- We distort meanings. E.g. I see you frown, and I think, “You’re not liking this.” (that’s mind-reading, how would I know?), or we finish other people’s sentences.
These three lazy habits mean that we often understand the message very differently from what was intended.
Our ‘Map of the World’
The last step in the process is that, from the interpretation that is allowed through we:
- create an internal representation of the meaning (our map of the world)
- this affects our state of mind (attitude and feelings)
- and our physiology or body language
Our behaviour, or what we say and do is a result of all this internal processing.
Communication is both verbal and non-verbal, and body language and tone are an important part of the message. Research shows that we take a large part of the meaning of a message from the tone of voice and body language of the speaker. Just the text has multiple possible meanings, so we take our cue from the tone of voice and emphasis and the facial expressions and gestures of the speaker.
This explains why written communications, such as email and text, are so often misinterpreted. For important messages it is better to speak, if possible. If not possible, take care to write how you feel about the situation in your email, so the reader has a clue on how to interpret the message.
Influencing our ‘Map’
The ‘map’ your brain generates influences your state of mind, which shows up in your body language. E.g. You have to make a presentation and your ‘map’ is that you hate being in the spotlight and are lousy at speaking in public. Your state of mind will be fear of making a fool of yourself and this will show up in shaking hands, a dry throat and no eye contact with the audience.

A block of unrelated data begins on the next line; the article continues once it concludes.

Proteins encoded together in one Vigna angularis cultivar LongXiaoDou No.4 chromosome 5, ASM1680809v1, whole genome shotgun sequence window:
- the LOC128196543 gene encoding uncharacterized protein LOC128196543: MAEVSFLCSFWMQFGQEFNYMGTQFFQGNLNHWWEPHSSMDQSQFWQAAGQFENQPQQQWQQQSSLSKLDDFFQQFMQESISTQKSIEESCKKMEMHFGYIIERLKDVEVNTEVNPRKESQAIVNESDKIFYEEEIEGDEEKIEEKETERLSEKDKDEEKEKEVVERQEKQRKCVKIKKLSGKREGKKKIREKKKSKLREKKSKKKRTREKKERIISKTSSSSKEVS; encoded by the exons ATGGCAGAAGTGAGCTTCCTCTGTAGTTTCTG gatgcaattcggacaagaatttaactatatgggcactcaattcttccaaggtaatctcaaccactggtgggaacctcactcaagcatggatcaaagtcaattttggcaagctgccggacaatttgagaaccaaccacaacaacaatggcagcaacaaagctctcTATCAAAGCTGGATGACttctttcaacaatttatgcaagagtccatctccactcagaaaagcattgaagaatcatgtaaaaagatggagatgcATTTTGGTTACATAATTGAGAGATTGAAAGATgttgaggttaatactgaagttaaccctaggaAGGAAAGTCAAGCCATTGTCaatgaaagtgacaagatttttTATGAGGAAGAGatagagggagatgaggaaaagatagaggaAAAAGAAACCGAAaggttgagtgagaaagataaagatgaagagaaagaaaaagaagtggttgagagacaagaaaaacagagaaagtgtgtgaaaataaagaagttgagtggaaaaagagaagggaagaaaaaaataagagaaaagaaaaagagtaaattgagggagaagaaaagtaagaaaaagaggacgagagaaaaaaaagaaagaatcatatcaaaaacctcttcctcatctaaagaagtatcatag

The good news is that the influences go both ways, so if you control your body language, the brain responds to those signals and your state of mind reflects the body language, which influences how you see things – or your ‘map’.
When you adopt a confident posture and breathe in a relaxed way, this sends signals to your brain that there is no threat and you are in control. Your state of mind will be confident and relaxed, and you will see the presentation in a positive light of an opportunity to influence others.
Additionally, the listener reads your body language and when you project confidence, they will respond to you accordingly. This further boosts your confidence.
So how to communicate effectively?
Now we have broken down the process that goes on in your mind/body, you have the choice to intervene at any stage.
You can control your body language and through this your state of mind and how you see things. You can become aware of lazy thinking and challenge your generalisations, deletions and distortions. You can explore your filters and change any unhelpful ones or remind yourself to keep an open mind and not rush to judgement.
Being aware of these internal processes and choosing your responses, will help you to become a better communicator.
To discuss this and other leadership topics contact Amanda